Here’s a quick look at the difference between survival period and the waiting period in health insurance.


Waiting period

Survival period


A duration during which a policyholder cannot claim specific benefits.

The minimum time a policyholder must survive after the diagnosis of the critical illness to claim benefits.


30 days to four years (depending on the insurer and condition)

Ranges 15-90 days

Policy coverage

You can make claims for treatments specified under waiting period after completing the period.

Policyholders can claim benefits only after surviving the specified period for general illnesses or specific treatments.

Applied to

All types of health insurance policies.

Mostly critical illness policies.

Key points that you must know about waiting period in health insurance

Here are some key points you must note about waiting period in health insurance.

  • Be aware of the waiting periods that apply to your health insurance plan.
  • It is essential to disclose pre-existing illnesses and conditions to your insurance company.
  • The waiting period for pre-existing diseases can last up to four years.
  • Read through your policy documents thoroughly to understand your waiting period.
  • Compare  best health insurance plans from different insurance providers to find plans with zero waiting period or short waiting periods.
  • It is important to choose a health insurance plan that fits your healthcare needs and budget.
  • Consider opting for long-term health insurance plans to avoid the hassle of renewing the policy annually.

The best way to overcome the hassle of waiting period is to buy a health insurance policy at an early age. Many recommend buying health insurance at a younger age because you are less likely to make claims at that age. This not only helps you serve the waiting period smoothly, but also accumulates the cumulative bonus for having claim-free years. You can also look for health insurance policies with a zero waiting period, so your insurer can cover the medical expenses from day one.

Check what is health insurance and its types.

Frequently asked questions

What is a ‘zero waiting period’ in health insurance?

A ‘zero waiting period’ in health insurance refers to a policy type where the insurer starts covering the medical expenses from day one of policy inception. This means that there is no waiting period for any illnesses or treatments covered under the policy.

How does the waiting period in health insurance work?

A waiting period typically applies to pre-existing diseases, maternity benefits, specific ailments, or procedures. During this period, the policyholder cannot make a claim, and the insurer does not pay for these medical expenses. Once the waiting period gets over, the policyholder can claim benefits for the covered treatments or illnesses. It is crucial to read policy documents thoroughly to understand the waiting period clauses.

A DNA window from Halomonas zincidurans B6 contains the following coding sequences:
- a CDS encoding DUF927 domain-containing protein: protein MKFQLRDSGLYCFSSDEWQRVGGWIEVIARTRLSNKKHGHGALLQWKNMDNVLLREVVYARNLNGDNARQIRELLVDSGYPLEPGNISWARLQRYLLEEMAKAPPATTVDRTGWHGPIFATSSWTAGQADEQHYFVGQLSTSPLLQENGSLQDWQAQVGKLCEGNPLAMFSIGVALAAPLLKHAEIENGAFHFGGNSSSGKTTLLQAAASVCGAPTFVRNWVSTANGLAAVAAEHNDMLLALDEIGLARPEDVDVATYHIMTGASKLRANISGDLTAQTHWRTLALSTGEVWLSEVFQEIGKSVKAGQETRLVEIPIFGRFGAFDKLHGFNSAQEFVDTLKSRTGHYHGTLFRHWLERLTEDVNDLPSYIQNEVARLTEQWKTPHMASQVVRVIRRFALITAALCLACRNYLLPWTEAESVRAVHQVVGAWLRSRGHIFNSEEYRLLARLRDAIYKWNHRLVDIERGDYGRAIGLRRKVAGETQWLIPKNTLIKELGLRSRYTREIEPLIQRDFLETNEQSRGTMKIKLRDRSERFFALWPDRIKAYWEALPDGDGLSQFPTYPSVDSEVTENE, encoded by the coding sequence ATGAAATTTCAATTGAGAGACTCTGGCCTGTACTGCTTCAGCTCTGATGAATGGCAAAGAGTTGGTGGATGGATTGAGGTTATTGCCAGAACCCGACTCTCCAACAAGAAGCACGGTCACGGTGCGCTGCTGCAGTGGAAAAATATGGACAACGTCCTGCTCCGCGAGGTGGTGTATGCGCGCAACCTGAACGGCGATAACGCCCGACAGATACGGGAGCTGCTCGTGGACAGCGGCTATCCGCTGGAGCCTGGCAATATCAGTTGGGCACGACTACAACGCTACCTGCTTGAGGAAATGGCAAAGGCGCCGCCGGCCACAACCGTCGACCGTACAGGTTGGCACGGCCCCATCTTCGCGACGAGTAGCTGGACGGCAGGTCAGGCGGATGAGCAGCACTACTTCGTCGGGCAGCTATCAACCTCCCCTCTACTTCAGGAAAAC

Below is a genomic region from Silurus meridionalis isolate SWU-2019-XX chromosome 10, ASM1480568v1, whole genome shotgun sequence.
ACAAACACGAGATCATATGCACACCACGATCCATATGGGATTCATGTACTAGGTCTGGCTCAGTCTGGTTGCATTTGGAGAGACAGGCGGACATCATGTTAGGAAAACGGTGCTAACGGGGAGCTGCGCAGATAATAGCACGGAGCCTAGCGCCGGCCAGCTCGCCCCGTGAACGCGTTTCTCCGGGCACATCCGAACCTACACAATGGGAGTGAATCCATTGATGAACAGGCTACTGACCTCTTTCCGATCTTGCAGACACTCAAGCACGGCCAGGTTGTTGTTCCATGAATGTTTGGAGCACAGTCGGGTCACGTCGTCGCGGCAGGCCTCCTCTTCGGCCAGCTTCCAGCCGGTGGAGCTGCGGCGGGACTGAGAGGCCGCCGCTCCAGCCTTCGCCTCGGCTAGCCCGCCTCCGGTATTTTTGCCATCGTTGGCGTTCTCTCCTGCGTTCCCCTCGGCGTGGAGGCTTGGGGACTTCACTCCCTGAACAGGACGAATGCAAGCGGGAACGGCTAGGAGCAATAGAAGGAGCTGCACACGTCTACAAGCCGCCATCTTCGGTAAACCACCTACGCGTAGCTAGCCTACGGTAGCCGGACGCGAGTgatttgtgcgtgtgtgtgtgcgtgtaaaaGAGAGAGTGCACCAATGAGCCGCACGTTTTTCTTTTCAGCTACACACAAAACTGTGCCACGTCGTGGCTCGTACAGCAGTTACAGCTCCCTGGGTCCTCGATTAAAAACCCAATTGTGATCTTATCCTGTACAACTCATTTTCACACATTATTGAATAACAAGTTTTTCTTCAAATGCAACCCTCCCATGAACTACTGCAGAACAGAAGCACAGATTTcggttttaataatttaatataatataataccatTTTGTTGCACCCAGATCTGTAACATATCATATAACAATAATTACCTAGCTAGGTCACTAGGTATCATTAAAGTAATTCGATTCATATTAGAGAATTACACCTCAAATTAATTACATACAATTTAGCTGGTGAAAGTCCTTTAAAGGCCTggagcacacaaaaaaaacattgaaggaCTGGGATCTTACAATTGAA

Is a health insurance claim admissible if a disease is diagnosed during the plan term?

Yes, a health insurance claim is admissible if a disease is diagnosed during the plan term, provided the disease falls under the policy's terms and conditions. However, the claim will be subject to the policy's terms and conditions, including any applicable waiting period.

Can I eliminate waiting period in health insurance policies?

In most cases, it is not possible to eliminate waiting periods in health insurance policies. Waiting periods are a standard feature of health insurance policies and are designed to prevent insurance fraud and misuse. However, some insurance providers offer policies that have reduced waiting periods, depending on the overall health risk profile of the insured.

How to check if my existing ailments are covered in a health insurance plan?

To check if your existing ailments are covered under a particular health insurance plan, you should review the policy terms and conditions carefully. You should also speak to the insurance provider's customer service or sales representative to confirm if any specific conditions are excluded from coverage. Additionally, some health insurance plans require you to undergo a medical examination before issuing the coverage, which can help identify any pre-existing conditions that may affect your coverage.